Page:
During a flexible sigmoidoscopy, a narrow and flexible tube called a sigmoidoscope is passed through your anus to examine your rectum and the lower part of your bowel. This area is often called the sigmoid colon. Your doctor may recommend a flexible sigmoidoscopy if you have had a change in bowel habits such as persistent diarrhoea, bleeding, a family history of bowel cancer, or pain in the lower abdomen. You may also have a flexible sigmoidoscopy if an inflammatory bowel disease such as ulcerative colitis or Crohn’s disease is suspected.
A flexible sigmoidoscopy is a quick procedure and usually only takes between 10 and 20 minutes to complete. It allows your doctor to see inside your sigmoid colon, and also allows samples (biopsies) to be taken if necessary. A flexible sigmoidoscopy provides a more accurate picture than say an X-ray would.
Your flexible sigmoidoscopy will be performed by your doctor or by a nurse specialist. When you arrive, you may be asked to change into a hospital gown that opens at the back.
It is unlikely you will need a sedative for a flexible sigmoidoscopy, but if you do, a cannula will be placed into the back of your hand which is where the sedative is administered. A sedative will make you feel a little drowsy and will also help you feel more relaxed during the procedure. You may also receive a painkiller to help you feel more comfortable too.
You will be asked to lie on your left side and your doctor will gently examine your back passage with a gloved finger before carefully inserting the sigmoidoscope. Lubricating jelly will be used to make this as easy as possible. Your doctor will slightly inflate your bowel with air in order to see the inside lining easier. A camera lens at the end of the sigmoidoscope sends pictures from the inside of your bowel to a monitor in the procedure room. If necessary, biopsies may be taken and polyps removed if you have any.
A flexible sigmoidoscopy is usually performed as a day case procedure, which means there is no need for an overnight stay in hospital. Your doctor will tell you whether you need to stop taking any medications beforehand such as warfarin or ibuprofen, as these may cause complications during the procedure.
Your bowel will need to be completely empty for a flexible sigmoidoscopy so that your doctor can clearly see the lining of your sigmoid colon. In order to do this, you will be required to have an enema beforehand to clear the lower part of your bowel. It is also recommended that you eat a light meal the day before and drink plenty of clear fluids to easily clear the bowel.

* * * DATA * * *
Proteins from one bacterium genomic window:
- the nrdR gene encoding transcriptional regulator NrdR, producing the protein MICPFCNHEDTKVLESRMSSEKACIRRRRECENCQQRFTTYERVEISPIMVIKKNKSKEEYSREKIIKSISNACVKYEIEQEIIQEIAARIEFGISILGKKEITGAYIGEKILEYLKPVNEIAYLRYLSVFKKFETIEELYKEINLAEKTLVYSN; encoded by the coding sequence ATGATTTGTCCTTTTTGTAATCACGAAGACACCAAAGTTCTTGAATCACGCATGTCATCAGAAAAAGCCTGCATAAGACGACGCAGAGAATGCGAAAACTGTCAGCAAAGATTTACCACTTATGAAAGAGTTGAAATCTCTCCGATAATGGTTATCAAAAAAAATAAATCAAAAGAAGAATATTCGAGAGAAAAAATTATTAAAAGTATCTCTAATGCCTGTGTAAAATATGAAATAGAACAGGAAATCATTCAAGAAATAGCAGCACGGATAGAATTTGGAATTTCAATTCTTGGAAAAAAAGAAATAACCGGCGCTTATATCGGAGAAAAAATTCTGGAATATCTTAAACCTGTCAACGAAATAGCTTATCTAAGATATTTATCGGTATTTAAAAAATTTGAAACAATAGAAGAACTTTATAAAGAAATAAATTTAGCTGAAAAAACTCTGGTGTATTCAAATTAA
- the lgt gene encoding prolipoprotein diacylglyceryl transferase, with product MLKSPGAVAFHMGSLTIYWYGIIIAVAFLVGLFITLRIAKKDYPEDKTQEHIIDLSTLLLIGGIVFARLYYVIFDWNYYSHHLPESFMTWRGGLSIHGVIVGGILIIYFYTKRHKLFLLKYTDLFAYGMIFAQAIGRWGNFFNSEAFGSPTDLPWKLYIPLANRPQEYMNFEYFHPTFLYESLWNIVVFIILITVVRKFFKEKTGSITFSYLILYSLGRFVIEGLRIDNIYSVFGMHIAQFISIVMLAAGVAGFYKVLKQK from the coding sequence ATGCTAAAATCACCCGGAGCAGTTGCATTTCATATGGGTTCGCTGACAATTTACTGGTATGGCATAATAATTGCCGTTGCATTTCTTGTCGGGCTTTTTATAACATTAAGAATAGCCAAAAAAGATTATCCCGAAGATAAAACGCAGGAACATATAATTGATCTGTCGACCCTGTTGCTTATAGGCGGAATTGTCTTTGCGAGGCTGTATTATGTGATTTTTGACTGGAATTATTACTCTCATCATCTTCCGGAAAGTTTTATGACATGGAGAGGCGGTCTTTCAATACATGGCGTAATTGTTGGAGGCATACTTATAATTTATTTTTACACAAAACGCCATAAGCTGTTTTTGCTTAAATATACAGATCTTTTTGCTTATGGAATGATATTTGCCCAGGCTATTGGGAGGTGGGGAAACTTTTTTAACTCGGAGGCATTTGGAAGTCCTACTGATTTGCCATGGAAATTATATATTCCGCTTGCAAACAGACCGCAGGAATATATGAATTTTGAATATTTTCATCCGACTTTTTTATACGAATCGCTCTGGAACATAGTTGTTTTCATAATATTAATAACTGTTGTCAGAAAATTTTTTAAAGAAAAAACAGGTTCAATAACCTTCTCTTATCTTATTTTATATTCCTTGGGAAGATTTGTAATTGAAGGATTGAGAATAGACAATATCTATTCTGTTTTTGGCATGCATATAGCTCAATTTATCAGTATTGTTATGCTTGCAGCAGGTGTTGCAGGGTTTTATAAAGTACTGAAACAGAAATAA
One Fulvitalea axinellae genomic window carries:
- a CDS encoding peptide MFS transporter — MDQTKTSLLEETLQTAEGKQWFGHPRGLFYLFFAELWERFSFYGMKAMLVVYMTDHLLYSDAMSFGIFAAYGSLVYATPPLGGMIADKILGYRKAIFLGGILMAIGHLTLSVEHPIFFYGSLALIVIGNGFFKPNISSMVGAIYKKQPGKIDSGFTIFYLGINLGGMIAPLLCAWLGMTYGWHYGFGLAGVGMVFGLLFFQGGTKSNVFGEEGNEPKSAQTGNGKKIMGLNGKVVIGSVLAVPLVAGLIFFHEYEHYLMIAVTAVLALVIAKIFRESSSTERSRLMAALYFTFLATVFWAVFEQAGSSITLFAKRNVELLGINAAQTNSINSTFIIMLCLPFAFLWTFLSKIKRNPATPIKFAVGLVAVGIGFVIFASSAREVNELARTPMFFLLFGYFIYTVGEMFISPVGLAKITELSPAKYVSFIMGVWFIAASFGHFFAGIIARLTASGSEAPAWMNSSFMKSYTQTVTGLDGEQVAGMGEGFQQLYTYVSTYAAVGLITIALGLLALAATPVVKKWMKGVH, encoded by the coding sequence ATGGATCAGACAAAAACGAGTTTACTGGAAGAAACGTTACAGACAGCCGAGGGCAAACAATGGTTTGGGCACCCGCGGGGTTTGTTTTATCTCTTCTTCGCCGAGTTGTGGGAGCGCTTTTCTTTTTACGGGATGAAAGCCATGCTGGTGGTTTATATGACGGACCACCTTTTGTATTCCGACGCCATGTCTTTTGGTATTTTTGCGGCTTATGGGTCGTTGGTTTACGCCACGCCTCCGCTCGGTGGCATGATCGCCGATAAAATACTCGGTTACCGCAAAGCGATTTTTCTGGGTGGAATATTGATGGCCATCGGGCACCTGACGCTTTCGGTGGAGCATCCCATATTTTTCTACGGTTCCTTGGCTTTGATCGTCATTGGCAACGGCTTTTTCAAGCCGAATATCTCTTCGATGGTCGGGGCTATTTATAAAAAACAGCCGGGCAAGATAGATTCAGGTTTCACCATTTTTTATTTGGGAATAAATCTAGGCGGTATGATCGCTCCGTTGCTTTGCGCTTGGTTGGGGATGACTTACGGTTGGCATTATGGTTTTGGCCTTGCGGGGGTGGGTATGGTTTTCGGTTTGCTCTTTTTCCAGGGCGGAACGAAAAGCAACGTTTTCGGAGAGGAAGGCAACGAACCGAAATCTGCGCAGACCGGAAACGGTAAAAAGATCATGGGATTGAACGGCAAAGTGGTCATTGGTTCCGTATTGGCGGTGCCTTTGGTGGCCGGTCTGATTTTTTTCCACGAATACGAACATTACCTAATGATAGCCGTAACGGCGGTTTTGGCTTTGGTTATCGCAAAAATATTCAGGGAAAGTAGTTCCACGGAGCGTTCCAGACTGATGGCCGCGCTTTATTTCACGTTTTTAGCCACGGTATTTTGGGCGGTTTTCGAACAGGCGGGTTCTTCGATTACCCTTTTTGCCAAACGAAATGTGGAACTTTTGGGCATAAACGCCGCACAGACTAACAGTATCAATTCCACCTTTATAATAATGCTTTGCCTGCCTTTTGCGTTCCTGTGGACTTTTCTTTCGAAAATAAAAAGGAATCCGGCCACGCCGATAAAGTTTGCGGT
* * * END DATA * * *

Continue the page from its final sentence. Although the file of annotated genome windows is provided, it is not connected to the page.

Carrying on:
You will also be told to stop taking iron tablets if you do so, as these make the inside of your bowel black which makes it harder for your doctor to clearly see inside the bowel.
If you are having sedation for your flexible sigmoidoscopy, you must ensure someone is able to collect you after your procedure as you will not be able to drive or work for a minimum of 24 hours.
You will be given full instructions for preparation beforehand by your doctor or nurse. It is important at this stage to discuss any concerns or answer any questions you may have.
If you had no sedative for your procedure, you should be able to go home as soon as you feel ready to. If you have had sedative, you should be able to leave within an hour after your procedure, or once the effects of the sedative have worn off. You will not be able to drive for 24 hours, and it is important someone remains with you during this period. Even if you feel that the sedative has worn off shortly after, it can stay in your blood and you may experience further drowsiness.
If you feel that you need pain relief, over the counter medicines such as paracetamol or ibuprofen can be taken.
A flexible sigmoidoscopy is a safe and routine procedure, with most people having no complications or side effects. You may feel bloated after your procedure due to the air which is used to inflate the bowel, and you may also have slight bleeding if you had a biopsy taken or a polyp removed.
The most significant complication of a flexible sigmoidoscopy is perforation or a tear of the lining of the bowel and heavy bleeding after the removal of a polyp or biopsy. The risk however is low.